It’s important too, Albert, — you didn’t ask me this question but I’m going to use your questions [as] a platform for a statement — that the strong U.S. dollar relative to other currencies is an important consideration in the gold equities. If a gold company is producing gold in Australia or Canada with declining currencies, what it means is that the costs of those operations are declining in U.S. dollar terms. The company’s inputs are declining at the same time that the price that they’re receiving for their product is increasing, which is great on margins. Secondly, this is also important, usually one of the top three most important inputs in a goldmine is energy, fuel as an example, and the incredible low prices that we’re seeing for oil and the increasingly low prices that we’re seeing for refined petroleum products, and also other forms of energy, lower the input costs for gold miners.

So I would suspect that the impact of the increasing gold price will have on the income statements of gold mining companies will be particularly impressive for companies who produce outside of the United States where their costs are declining as a function both of energy prices but also declining currencies like the Australian dollar and the Canadian dollar.

AL: Rick, two questions related to energy actually because I was going to ask you that before you mentioned it. Is there anything in place, hedges or things like that, that will prevent the lower energy prices from showing up on the income statements anytime soon?

RR: There may well be gold producers who locked in energy prices for fear of energy price increases that now will show losses on hedge books. I’m not familiar with that. Certainly, there are a reasonable number of gold producers who looked at the increase in the gold price pre-COVID-19 who had hedged gold production to lock in what they thought might be high gold prices. And those companies, while those hedges are in place, will not benefit as much as they would have had they been unhedged. But the truth is that the magnitude of the gold price increase and the magnitude of what I believe will be the gold price increases to follow will be such that the industry as a whole will shake off the hedges without too much damage to either the income statement or the balance sheet.

AL: Rick, when you’re shopping for mining companies do you prefer mining companies that are exposed to the markets — unhedged to energy, unhedged to currency, unhedged to the gold price?

RR: That depends on for who, Albert. The most important consideration for me, for most investors right now, is simply to buy the best of the best. We’ve talked about this in prior interviews that you and I have done, particularly that interview with the gold mining index chart, which we could of course make available to anybody who wants it. The magnitude of the increase in gold mining equity prices during recoveries from oversold bottoms like this it’s so extraordinary, if my memory serves me well 150% to 1,200% over periods of time as brief as 17 months or as long as 42 months, that you don’t have to get too cute. Buy the best of the best even though, ironically, the best of the best underperform the index over the course of the market, they outperform early on and they give you most of the market performance but with much less risk. More sophisticated strategies come around understanding gold companies well enough to understand those companies that will have production increases over the next three to five years or offer the most leverage.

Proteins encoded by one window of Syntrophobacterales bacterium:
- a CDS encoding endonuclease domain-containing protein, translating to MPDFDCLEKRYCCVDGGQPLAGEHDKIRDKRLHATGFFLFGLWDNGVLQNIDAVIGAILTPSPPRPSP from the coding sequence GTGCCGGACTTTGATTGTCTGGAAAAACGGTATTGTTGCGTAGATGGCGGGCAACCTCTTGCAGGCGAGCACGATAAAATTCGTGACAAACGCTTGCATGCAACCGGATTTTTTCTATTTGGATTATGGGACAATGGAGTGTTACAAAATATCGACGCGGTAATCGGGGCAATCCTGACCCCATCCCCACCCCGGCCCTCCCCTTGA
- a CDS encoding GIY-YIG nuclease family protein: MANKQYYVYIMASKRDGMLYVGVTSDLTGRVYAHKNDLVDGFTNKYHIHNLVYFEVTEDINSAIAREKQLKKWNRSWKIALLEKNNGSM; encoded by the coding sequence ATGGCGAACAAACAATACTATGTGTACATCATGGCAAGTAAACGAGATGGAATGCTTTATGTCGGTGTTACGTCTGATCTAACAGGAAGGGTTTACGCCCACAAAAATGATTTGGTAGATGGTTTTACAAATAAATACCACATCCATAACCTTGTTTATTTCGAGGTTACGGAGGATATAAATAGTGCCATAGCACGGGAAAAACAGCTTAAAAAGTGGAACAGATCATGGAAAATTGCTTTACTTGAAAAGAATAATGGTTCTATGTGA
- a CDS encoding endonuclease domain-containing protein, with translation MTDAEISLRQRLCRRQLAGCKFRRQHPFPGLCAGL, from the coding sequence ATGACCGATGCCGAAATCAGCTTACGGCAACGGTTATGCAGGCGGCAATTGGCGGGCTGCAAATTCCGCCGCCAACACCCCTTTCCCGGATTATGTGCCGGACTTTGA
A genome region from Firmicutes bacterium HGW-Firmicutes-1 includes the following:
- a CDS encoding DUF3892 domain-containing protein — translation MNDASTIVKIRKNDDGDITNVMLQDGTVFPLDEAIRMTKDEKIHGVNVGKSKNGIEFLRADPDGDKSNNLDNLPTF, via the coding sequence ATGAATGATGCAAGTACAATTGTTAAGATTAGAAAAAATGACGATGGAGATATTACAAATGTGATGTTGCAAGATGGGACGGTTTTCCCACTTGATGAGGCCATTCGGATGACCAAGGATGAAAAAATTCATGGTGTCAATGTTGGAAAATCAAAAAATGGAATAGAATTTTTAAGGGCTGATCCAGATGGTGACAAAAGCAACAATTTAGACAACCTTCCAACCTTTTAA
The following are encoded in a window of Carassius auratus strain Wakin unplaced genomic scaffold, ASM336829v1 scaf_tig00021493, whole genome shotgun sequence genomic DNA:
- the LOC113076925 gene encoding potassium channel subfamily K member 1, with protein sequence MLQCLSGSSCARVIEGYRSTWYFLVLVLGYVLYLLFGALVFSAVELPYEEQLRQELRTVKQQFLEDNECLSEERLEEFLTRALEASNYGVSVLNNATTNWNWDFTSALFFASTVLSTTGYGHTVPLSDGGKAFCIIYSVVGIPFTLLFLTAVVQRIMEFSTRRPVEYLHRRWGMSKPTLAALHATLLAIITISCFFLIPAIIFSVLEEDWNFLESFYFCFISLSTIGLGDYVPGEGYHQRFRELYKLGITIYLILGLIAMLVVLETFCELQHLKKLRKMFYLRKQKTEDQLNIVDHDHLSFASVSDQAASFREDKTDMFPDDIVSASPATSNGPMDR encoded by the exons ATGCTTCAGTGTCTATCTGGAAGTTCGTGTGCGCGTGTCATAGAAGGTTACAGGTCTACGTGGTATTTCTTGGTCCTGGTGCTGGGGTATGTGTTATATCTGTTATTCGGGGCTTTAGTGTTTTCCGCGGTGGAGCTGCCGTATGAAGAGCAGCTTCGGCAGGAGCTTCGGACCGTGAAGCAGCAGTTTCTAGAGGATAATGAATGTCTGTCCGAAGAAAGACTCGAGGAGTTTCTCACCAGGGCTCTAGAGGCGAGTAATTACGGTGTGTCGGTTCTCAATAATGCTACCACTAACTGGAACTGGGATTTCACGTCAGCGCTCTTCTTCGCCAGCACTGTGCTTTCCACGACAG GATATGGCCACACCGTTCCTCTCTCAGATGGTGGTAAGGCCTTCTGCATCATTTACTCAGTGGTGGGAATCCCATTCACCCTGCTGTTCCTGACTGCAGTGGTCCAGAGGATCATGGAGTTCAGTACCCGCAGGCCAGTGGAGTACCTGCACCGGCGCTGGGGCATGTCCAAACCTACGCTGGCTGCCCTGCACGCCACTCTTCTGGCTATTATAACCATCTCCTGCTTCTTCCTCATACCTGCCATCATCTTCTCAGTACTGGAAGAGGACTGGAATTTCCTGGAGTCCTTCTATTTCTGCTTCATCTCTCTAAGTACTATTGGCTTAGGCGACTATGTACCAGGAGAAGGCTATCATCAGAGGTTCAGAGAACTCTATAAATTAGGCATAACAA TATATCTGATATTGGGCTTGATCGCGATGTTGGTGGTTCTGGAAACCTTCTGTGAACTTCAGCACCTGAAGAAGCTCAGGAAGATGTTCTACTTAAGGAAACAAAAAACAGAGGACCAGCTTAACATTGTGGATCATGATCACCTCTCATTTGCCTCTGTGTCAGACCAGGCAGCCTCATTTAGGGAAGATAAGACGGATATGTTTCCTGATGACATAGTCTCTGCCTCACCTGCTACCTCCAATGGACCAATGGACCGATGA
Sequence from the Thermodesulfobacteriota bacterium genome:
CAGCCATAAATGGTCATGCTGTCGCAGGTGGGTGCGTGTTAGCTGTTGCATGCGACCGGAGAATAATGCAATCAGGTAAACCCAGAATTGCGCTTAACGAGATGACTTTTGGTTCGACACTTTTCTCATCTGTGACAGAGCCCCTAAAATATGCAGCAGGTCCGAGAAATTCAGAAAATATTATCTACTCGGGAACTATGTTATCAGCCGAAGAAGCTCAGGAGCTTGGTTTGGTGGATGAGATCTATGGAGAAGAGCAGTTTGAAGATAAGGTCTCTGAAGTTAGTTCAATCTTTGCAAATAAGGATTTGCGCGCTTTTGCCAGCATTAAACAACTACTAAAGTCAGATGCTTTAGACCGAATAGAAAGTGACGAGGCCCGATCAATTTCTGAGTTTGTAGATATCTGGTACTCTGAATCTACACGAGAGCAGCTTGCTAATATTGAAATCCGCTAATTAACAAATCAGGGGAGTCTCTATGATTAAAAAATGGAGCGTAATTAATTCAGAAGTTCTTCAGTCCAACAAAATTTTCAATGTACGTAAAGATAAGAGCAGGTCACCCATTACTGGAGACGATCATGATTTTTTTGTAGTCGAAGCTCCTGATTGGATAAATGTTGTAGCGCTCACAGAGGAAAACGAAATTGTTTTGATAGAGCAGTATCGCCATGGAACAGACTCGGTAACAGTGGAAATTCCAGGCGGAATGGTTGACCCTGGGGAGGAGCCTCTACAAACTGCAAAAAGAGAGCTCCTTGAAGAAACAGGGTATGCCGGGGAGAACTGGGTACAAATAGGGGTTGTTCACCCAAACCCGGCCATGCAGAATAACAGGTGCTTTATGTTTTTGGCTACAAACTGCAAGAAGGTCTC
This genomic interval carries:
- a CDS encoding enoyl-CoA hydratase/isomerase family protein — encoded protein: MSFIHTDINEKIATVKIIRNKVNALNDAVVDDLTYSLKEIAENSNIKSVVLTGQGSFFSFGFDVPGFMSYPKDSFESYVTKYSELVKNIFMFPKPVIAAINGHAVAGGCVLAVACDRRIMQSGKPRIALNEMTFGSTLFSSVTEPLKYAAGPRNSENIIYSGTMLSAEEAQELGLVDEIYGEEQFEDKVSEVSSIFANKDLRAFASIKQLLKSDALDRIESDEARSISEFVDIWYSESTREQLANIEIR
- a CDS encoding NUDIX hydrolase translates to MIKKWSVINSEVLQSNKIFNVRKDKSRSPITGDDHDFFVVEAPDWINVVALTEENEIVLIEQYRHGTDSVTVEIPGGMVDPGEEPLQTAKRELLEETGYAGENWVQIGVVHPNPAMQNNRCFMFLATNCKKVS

To go looking for companies that offer the most leverage for gold involves, paradoxically, having the courage to own the high-cost producers whose operating margins increase the most when the gold price increases and finding those companies that had the courage, or some would say the foolishness, not to lock in prices that they thought were high prices. So, certainly, the unhedged producers generate the most speculative appeal.

What I would ask our listeners to do right now, the ones who don’t own much gold or gold equities, is buy some gold [and] pray that the price doesn’t go up because the circumstance that leads to vastly higher gold prices is invariably hard on the rest of your portfolio. After you’ve done that, position yourself in the gold equities, the best of the best gold equities — a teaser if you don’t know what the best of the best gold equities are, call your Sprott Global broker and if you don’t have one, get one. I think it’s important to your financial future.

AL: Rick, I’ve got a follow-up question regarding energy. I understand the argument that foreign gold producers would have the advantage in the currency, particularly as it applies to labor. What about the prospects for a U.S. producer with domestic oil production exceeding the demand and the possibility of having oil available, you know, sub-$10 a barrel domestically? Would that provide any kind of tailwind for those producers?

RR: Huge tailwind, Albert. Most American gold production is in northeast Nevada in the Battle Mountain-Carlin Trend and these are gigantic open pit operations with 400-ton haul trucks. These haul trucks’ fuel consumption is measured in gallons per mile, not miles per gallon. Gallons per mile. Similarly, remote power often relies on fossil fuel to run the mills and things like this. Oil and other forms of energy are enormous input costs in the U.S. gold production industry because the U.S. gold production industry takes place on such a massive scale. It’s not a labor-intensive business. It’s a capital- and fuel-intensive business. The tailwind that will be enjoyed by the big American producers, Newmont and Barrick in particular, as a consequence of low oil prices on their U.S. operations are difficult to overstate.

AL: Rick, that’s all I have. Do you have any parting thoughts for the viewers?

RR: Yes, I do. The truth is that many of our viewers are more sophisticated gold equities buyers. There are people that already own the best of the best. This is the time for those people to begin to look at the best of the rest. In a normal circumstance, gold moves, then the gold stocks move. Silver moves sort of concurrent with the gold stocks moving, and silver stocks move last.

For information on how to tailor your own portfolio to the circumstance that’s in front of us, please contact your Sprott Global broker, and if you don’t have a Sprott Global broker, come to our website or email us. We will arrange for you to interview with one of our investment professionals. We would love to compete for your business and there is no better time for you to allow us to compete for your business than right now.